P. M. - To Fair Haven Hill.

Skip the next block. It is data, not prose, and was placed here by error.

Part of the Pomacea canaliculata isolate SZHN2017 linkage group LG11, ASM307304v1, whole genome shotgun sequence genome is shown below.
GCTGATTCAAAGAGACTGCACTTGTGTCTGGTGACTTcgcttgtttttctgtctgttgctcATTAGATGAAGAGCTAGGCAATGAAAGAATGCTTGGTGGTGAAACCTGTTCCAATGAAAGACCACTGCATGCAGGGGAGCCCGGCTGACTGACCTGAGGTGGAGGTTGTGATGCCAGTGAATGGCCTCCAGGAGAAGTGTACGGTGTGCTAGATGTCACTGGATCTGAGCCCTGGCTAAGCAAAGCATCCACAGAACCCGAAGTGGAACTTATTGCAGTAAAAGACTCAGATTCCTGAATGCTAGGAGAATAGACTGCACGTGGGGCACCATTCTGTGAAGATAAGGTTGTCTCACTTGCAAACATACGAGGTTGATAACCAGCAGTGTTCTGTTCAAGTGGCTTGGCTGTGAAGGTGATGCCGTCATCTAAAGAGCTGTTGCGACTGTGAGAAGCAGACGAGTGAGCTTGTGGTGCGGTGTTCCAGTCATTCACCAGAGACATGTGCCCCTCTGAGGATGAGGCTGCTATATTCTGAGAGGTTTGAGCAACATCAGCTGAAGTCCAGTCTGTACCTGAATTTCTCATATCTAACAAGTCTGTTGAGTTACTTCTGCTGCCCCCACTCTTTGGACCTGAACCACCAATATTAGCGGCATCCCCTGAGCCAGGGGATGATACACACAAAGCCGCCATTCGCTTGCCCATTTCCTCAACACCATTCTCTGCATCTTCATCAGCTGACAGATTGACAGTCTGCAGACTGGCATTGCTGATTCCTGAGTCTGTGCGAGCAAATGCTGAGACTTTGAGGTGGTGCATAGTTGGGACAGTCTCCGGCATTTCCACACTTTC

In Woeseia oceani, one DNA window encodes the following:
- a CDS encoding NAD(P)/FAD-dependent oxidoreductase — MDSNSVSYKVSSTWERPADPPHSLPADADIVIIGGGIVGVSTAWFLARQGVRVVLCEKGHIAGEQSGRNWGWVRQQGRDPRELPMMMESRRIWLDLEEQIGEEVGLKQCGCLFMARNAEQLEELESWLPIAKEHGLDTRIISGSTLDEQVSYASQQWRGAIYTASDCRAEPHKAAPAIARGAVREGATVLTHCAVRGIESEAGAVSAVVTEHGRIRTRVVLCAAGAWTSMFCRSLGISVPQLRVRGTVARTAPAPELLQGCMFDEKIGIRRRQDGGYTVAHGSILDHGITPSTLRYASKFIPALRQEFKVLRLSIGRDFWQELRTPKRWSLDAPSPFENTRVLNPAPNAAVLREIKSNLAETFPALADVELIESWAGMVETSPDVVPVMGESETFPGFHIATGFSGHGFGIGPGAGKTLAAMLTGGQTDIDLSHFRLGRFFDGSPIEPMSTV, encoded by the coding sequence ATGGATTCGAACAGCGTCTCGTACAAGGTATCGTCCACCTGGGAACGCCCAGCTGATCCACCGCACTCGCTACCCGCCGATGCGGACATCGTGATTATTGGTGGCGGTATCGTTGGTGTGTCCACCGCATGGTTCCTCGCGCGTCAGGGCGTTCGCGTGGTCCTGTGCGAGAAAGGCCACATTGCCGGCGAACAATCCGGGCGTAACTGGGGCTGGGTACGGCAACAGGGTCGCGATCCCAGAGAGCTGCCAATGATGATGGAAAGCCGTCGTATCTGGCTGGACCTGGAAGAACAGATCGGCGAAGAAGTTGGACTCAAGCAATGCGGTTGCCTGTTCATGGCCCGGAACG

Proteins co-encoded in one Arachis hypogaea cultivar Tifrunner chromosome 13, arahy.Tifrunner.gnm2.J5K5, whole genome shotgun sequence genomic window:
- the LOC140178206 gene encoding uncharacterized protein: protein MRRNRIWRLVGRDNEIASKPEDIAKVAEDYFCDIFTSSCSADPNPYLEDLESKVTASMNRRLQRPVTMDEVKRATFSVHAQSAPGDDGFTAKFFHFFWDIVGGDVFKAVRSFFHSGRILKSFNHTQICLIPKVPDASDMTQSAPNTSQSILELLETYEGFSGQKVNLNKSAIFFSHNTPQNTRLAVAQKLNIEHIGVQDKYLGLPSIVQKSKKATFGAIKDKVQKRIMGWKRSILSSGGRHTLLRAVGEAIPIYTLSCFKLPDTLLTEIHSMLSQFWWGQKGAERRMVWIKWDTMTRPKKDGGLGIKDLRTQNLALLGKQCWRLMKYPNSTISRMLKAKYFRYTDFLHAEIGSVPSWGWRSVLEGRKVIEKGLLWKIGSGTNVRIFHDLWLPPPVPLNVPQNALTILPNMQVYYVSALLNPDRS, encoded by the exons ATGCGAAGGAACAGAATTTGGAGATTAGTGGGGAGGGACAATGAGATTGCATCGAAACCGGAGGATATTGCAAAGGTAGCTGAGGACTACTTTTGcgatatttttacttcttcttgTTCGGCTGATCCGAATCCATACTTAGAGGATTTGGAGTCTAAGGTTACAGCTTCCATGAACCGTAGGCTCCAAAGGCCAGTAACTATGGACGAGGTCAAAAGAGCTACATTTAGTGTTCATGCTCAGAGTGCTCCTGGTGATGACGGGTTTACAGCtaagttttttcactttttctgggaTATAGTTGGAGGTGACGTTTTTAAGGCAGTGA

Yesterday, rain, raising river somewhat. Examined the young hickories on Fair Haven Hill slope to see how old they are. I sawed off three at two or three inches below the surface, and also higher up. These were about three feet high. The rings are very hard to discern, but I judge the smallest of them (which is about one inch in diameter and three feet high) to be seven years old. The other two are probably older, yet not nearly so old as the pines whose beginning I remember. It therefore must be that these hickories have sprung up from nuts within seven to twenty-five years past. They are most numerous in openings four or five rods over amid the pines, and are also found many rods from the pines in the open pasture, and also especially along walls, though yet very far from other trees of any kind. I infer, therefore, that animals plant them, and perhaps their growing along walls may be accounted for in part by the fact that the squirrels with nuts oftenest take that road.